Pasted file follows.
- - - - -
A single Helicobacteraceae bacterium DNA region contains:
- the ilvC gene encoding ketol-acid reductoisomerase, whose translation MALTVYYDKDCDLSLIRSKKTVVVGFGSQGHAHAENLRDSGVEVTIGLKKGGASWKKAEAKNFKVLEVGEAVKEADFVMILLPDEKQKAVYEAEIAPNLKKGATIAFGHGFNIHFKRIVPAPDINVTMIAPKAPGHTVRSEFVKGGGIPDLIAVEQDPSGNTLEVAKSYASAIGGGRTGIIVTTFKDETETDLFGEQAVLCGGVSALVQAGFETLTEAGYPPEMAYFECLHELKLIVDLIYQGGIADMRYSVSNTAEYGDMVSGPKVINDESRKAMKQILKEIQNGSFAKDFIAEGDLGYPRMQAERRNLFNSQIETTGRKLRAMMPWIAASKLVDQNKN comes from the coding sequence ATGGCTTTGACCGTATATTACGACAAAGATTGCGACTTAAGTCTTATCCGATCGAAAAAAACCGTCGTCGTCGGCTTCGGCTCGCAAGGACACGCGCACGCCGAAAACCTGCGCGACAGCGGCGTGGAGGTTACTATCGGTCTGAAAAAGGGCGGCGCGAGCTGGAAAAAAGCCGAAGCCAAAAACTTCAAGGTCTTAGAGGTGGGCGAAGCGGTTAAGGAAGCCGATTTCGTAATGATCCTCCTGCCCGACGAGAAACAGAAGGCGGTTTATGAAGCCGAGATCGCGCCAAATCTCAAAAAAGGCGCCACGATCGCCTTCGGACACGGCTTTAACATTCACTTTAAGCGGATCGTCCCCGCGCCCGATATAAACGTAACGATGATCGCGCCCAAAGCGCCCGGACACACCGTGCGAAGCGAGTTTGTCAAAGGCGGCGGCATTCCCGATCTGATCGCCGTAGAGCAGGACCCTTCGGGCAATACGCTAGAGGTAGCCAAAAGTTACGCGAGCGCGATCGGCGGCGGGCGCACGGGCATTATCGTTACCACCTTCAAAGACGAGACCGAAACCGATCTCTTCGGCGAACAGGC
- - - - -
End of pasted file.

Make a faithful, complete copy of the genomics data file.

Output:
A single Helicobacteraceae bacterium DNA region contains:
- the ilvC gene encoding ketol-acid reductoisomerase, whose translation MALTVYYDKDCDLSLIRSKKTVVVGFGSQGHAHAENLRDSGVEVTIGLKKGGASWKKAEAKNFKVLEVGEAVKEADFVMILLPDEKQKAVYEAEIAPNLKKGATIAFGHGFNIHFKRIVPAPDINVTMIAPKAPGHTVRSEFVKGGGIPDLIAVEQDPSGNTLEVAKSYASAIGGGRTGIIVTTFKDETETDLFGEQAVLCGGVSALVQAGFETLTEAGYPPEMAYFECLHELKLIVDLIYQGGIADMRYSVSNTAEYGDMVSGPKVINDESRKAMKQILKEIQNGSFAKDFIAEGDLGYPRMQAERRNLFNSQIETTGRKLRAMMPWIAASKLVDQNKN comes from the coding sequence ATGGCTTTGACCGTATATTACGACAAAGATTGCGACTTAAGTCTTATCCGATCGAAAAAAACCGTCGTCGTCGGCTTCGGCTCGCAAGGACACGCGCACGCCGAAAACCTGCGCGACAGCGGCGTGGAGGTTACTATCGGTCTGAAAAAGGGCGGCGCGAGCTGGAAAAAAGCCGAAGCCAAAAACTTCAAGGTCTTAGAGGTGGGCGAAGCGGTTAAGGAAGCCGATTTCGTAATGATCCTCCTGCCCGACGAGAAACAGAAGGCGGTTTATGAAGCCGAGATCGCGCCAAATCTCAAAAAAGGCGCCACGATCGCCTTCGGACACGGCTTTAACATTCACTTTAAGCGGATCGTCCCCGCGCCCGATATAAACGTAACGATGATCGCGCCCAAAGCGCCCGGACACACCGTGCGAAGCGAGTTTGTCAAAGGCGGCGGCATTCCCGATCTGATCGCCGTAGAGCAGGACCCTTCGGGCAATACGCTAGAGGTAGCCAAAAGTTACGCGAGCGCGATCGGCGGCGGGCGCACGGGCATTATCGTTACCACCTTCAAAGACGAGACCGAAACCGATCTCTTCGGCGAACAGGC